Wednesday, September 7, 2011

Book Review Club: The Coffee Trader

by David Liss,
Ballantine 2004

Amsterdam, 1659: On the world’s first commodities exchange, fortunes are won and lost in an instant. Miguel Lienzo, a sharp-witted trader in the city’s close-knit community of Portuguese Jews, knows this only too well. Once among the city’s most envied merchants, Miguel has suddenly lost everything. Now, impoverished and humiliated, living in his younger brother’s canal-flooded basement, Miguel must find a way to restore his wealth and reputation.

Miguel enters into a partnership with a seductive Dutchwoman who offers him one last chance at success—a daring plot to corner the market of an astonishing new commodity called “coffee.” To succeed, Miguel must risk everything he values and face a powerful enemy who will stop at nothing to see him ruined. Miguel will learn that among Amsterdam’s ruthless businessmen, betrayal lurks everywhere, and even friends hide secret agendas.

Since I love coffee and history, the subject of this book intrigued me, and I found more intrigue inside than I anticipated. Late 17th c. Amsterdam is a tolerant city that offers sanctuary to oppressed Jews from other countries. The main character, Miguel Lienzo, is a Portuguese Jew from a family of conversos. A commodities trader at The Exchange, he was once prosperous, but is deeply in debt as the book opens. A Dutchwoman, Gertruid Damhuis, suggests that he invest in a new commodity: coffee. Miguel hatches a scheme to corner the market, unaware that he is being manipulated by others, including two fellow Jews who despise each other.

I liked Miguel, even though he's not the most honest guy. Apparently, lying is a business tool in commodities trading, at least as it existed then. He does have a core of integrity and a streak of chivalry where women are concerned, esp. his brother's wife, Hannah, who secretly longs for him. And for his coffee beans. She finds both irresistibly stimulating.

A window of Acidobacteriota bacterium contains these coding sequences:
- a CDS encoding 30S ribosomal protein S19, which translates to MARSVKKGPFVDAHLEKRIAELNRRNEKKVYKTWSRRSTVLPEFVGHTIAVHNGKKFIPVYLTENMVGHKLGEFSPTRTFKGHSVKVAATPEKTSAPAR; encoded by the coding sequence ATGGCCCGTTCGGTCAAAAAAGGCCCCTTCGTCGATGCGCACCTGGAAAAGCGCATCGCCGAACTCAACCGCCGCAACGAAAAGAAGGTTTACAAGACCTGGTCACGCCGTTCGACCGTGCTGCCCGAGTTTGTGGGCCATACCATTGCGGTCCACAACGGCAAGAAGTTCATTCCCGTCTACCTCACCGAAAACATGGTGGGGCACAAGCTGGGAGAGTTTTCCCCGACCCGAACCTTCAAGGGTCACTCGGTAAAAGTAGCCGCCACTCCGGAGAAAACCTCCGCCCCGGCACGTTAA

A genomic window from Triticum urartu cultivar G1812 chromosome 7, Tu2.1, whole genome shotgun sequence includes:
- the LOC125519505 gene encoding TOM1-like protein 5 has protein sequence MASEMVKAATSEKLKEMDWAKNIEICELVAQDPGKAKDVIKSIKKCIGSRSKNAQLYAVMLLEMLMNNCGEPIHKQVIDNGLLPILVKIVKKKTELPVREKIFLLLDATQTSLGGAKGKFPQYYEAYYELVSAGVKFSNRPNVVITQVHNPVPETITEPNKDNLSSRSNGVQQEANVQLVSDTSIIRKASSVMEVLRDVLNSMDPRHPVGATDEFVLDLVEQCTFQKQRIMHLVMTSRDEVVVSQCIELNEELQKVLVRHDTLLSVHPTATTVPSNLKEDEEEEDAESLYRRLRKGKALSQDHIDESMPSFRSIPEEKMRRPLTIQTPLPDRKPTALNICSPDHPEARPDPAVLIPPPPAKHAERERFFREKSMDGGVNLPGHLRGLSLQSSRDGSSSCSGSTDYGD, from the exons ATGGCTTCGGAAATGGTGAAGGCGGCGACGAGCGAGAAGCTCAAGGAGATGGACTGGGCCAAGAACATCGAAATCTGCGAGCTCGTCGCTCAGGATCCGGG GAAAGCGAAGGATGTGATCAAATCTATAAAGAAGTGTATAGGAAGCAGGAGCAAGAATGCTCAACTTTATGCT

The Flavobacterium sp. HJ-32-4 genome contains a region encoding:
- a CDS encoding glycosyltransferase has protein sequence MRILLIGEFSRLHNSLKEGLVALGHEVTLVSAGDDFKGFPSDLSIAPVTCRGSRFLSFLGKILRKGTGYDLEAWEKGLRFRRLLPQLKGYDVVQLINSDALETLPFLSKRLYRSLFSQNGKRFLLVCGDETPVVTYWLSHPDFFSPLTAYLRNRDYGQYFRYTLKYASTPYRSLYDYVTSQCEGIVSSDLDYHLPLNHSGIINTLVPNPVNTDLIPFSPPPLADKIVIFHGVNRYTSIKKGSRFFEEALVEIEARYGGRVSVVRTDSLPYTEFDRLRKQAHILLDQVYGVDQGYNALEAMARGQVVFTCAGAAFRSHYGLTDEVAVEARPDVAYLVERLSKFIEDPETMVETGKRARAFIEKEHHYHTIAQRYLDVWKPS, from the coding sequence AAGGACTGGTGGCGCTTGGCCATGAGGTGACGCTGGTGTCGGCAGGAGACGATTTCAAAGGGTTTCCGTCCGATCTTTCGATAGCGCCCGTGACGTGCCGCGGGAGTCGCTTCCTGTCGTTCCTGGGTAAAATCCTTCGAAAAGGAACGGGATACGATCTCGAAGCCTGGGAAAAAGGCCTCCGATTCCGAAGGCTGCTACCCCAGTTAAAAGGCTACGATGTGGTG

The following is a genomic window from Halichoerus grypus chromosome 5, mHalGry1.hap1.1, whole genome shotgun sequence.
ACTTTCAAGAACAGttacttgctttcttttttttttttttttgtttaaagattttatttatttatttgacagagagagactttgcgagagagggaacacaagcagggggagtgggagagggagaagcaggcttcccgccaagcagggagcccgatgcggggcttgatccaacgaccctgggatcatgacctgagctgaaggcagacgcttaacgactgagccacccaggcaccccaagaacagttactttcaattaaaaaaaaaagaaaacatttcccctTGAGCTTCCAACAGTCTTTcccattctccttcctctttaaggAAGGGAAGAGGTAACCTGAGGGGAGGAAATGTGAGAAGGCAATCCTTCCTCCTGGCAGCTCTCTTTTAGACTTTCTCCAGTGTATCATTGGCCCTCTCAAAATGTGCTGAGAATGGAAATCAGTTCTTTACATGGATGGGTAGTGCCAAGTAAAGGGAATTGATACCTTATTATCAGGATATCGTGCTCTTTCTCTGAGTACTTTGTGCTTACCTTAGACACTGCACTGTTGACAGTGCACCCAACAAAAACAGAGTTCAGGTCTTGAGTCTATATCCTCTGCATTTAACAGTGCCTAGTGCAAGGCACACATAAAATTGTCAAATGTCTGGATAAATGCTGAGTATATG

But what a nest of thieves and liars! Everyone seems to have an agenda and multiple secrets. Who should Miguel trust, if anyone?

I found the historical setting detailed and fascinating. The Coffee Trader is well-written, with complex characters and more twiests and turns than I could keep track of. Recommended for fans of historical fiction.

Read on my Kindle 3.


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@Barrie Summy


Sarah Laurence said...

The Coffee Trader sounds terrific from your review. The premise reminds me of Tulip Fever by Deborah Moggach about tulip speculation in historic Amsterdam. Fascinating book about self destruction.

Beth Yarnall said...

You have me intrigued. Putting this on my 'To Read' list. Thanks!

Barrie said...

Sounds very interesting!

Linda McLaughlin said...

Sarah, I'll have to check out Tulip Fever. Thanks for the recommendation.

Beth & Barrie, thanks for dropping by.

Dr. Laurence Brown said...

A cup of coffee with a loved ones makes the life enjoyable..

Linda McLaughlin said...

I had to go decaf some years ago, but I still love a cup of coffee, even when I'm all by myself. It's more than just a physical addiction, I think, but there is something so satisfying about the liquid.

Jeff Rivera said...

A winner takes a chance rather than waiting for the chance. Thank you for the valuable article. Have a great day